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Crimes for which Khmer Rouge leaders will be tried


(excerpts from the Report of the Group of Experts for Cambodia delivered to the General Assembly in 1999)

CRIMES UNDER INTERNATIONAL LAW

1. Genocide

- The 1948 Convention on the Prevention and Punishment of the Crime of Genocide declares genocide a crime under international law and obligates States to punish genocide that takes place on their territory. The Convention's definition of genocide has three main elements:
(a) The accused must undertake one of a series of heinous acts - killing, causing serious bodily or mental harm; deliberately inflicting conditions of life calculated to bring about physical destruction; imposing measures intended to prevent births; and forcibly transferring children from the group;
(b) The accused must do so against a "national, ethnic, racial or religious group";
(c) The accused must do these acts "with intent to destroy, in whole or in part," one of these groups "as such".

- Cambodia has been a party to the Convention, without reservation, since the Convention's entry into force in 1951.

- Evidence suggests the need for prosecutors to investigate the commission of genocide against the Cham, Vietnamese and other minority groups, and the Buddhist monkhood. As for atrocities committed against the general Cambodian population, some commentators have asserted that the Khmer Rouge committed genocide against the Khmer national group, intending to destroy a part of it.

2. Crimes against humanity

- The elements required to prove crimes against humanity include:
(a) The acts must involve one or more of a list of serious assaults on the individual, including murder, extermination, deportation, enslavement, forced labour, imprisonment, torture, rape, other inhumane acts and various types of persecutions;
(b) Those acts must be of a mass or systematic nature against a civilian population;
(c) The acts must be committed with a discriminatory motive based on the race, religion, political viewpoint or other attribute of the population;
(d) The acts must involve governmental action;

- Given the nature and extent of the Khmer Rouge atrocities, these elements appear relatively easy to prove.
(a) The historical and evidentiary record suggests cases of murder (rising to the level of extermination of political opposition), forced labour, torture and other inhumane acts. Regarding forcible transfers of population, the evidence suggests a cruel and unlawful means of accomplishing the plan, as well as an unjustifiable purpose aimed against the urban dwellers.
(b) Many of the acts appeared part of a deliberate, widely known governmental policy. At the same time, some have argued that many atrocities, especially those in outlying areas, lacked direction and amounted effectively to random cruelty.
(c) Under some important legal instruments defining crimes against humanity, motive is irrelevant for certain grave assaults on the person, such as murder or torture, so that many acts of the Khmer Rouge, even against those not seen as political enemies, would be covered.
(d) It would seem to follow from evidence of systematicity, since only the Government of Democratic Kampuchea had the control of the country needed to engage in these acts. Actions by regional authorities would also qualify, as would the implementation of policies through party channels, rather than formal state agencies, since the party controlled the State.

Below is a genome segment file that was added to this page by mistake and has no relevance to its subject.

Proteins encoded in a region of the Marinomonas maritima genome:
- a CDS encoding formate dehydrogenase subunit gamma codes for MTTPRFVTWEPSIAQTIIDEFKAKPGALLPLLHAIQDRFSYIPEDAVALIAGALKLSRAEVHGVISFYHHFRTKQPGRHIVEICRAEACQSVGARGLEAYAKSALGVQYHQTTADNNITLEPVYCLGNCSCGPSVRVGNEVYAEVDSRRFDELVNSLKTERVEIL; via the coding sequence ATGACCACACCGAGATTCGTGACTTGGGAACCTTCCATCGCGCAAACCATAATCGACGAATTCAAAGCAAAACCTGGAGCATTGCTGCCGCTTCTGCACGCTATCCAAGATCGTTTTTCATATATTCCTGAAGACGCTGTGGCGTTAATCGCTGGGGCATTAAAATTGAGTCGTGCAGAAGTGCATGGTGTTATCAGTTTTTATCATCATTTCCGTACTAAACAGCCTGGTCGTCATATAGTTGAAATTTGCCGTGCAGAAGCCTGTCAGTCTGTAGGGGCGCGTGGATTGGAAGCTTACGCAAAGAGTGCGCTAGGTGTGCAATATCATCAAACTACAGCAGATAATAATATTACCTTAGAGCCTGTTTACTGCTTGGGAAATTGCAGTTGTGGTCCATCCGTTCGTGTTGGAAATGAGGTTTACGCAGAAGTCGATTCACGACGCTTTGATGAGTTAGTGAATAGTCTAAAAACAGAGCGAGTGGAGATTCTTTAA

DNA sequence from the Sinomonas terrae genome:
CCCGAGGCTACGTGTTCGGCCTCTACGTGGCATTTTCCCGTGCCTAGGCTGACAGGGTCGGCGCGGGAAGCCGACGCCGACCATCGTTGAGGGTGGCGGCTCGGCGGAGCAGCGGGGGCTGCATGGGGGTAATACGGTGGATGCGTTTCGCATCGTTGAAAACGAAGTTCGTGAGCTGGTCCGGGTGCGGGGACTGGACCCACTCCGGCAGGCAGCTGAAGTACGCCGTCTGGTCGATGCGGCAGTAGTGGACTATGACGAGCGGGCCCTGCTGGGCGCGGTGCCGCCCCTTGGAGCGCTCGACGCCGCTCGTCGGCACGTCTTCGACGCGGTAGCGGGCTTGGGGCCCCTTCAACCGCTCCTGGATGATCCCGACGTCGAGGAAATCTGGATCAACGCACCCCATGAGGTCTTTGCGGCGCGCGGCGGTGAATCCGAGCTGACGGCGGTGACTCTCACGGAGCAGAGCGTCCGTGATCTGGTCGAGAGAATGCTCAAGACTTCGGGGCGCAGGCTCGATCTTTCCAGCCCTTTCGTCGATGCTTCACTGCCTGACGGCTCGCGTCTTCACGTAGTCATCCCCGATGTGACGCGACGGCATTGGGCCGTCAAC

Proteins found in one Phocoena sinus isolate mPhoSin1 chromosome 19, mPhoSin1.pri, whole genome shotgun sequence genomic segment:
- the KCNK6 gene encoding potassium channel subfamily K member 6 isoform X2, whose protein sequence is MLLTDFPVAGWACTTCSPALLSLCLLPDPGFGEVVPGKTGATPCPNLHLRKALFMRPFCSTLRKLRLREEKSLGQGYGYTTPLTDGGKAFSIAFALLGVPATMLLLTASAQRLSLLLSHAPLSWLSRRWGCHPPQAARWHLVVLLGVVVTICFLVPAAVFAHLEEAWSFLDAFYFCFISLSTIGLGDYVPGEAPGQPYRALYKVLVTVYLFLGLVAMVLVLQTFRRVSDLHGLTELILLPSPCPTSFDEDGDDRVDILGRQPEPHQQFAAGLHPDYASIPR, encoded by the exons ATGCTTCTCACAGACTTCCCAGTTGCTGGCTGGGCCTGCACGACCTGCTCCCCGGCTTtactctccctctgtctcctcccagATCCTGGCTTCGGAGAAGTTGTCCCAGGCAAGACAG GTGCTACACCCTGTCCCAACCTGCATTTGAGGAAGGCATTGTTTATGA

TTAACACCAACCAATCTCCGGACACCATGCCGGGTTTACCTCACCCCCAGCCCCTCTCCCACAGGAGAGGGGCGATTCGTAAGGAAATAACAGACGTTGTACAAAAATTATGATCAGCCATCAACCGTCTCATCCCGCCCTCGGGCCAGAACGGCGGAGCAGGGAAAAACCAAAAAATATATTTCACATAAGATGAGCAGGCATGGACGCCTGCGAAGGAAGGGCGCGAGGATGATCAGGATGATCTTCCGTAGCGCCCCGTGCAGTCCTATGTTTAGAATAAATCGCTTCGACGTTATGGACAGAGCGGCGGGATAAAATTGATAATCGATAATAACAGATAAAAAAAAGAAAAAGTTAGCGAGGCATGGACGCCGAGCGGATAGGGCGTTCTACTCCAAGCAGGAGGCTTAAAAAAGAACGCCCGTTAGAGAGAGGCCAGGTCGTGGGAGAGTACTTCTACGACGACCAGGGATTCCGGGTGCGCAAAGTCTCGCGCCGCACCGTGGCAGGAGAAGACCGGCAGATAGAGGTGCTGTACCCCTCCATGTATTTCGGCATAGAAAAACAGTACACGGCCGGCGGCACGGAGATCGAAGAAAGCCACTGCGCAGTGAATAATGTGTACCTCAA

3. War crimes

- This area of law remains pertinent because certain Khmer Rouge atrocities took place in the course of warfare with other States, especially Viet Nam, as well as with certain domestic resistance forces, primarily during their last year and a half in power. At the same time, this aspect of Khmer Rouge activity constituted only a small portion of their human rights abuses.

- While the historical record clearly suggests their commission, the Group of Experts notes that, in establishing the International Tribunal for the Former Yugoslavia, the United Nations has set the important precedent that war crimes prosecutions should not be limited to one side in a conflict. The Group believe this would divert the attention of the court from the bulk of the atrocities, and thus believe war crimes should not be included.

4. Other acts incurring individual responsibility

- Forced Labor - incurs individual criminal responsibility under the 1930 Convention on Forced Labour, to which Cambodia was a party during the Khmer Rouge period.(32) The 1930 Convention criminalizes forced labour not conforming to certain limitations on age, number of days of work, working hours, non-transfer to areas dangerous to health and access to medical care.

- Torture - under customary international laws of the time of the Khmer Rouge's atrocities... the 1975 Declaration on the Protection of All Persons from Being Subjected to Torture and Other Cruel, Inhuman or Degrading Treatment or Punishment ... Its adoption by consensus by the General Assembly offers evidence of an emerging norm of international criminality as of 1975.

- Crimes against internationally protected persons - In April 1975, the regime detained personnel in the French embassy and then removed and murdered Cambodian husbands of foreign diplomatic personnel.


CRIMES UNDER DOMESTIC LAW

Crimes under domestic law will generally lack the special elements of many international crimes and thus be easier to prove.

The 1956 Penal Code covers the primary crimes recognized by most States. The most relevant crimes under Cambodian law may be summarized as follows:
- Homicide (articles 501-508);
- Torture (article 500);
- Rape (articles 443-46);
- Other physical assaults (articles 494-99);
- Arbitrary arrest or detention (articles 482-86);
- Attacks on religion (articles 209-18);
- Other abuses of governmental authority (articles 240-44).



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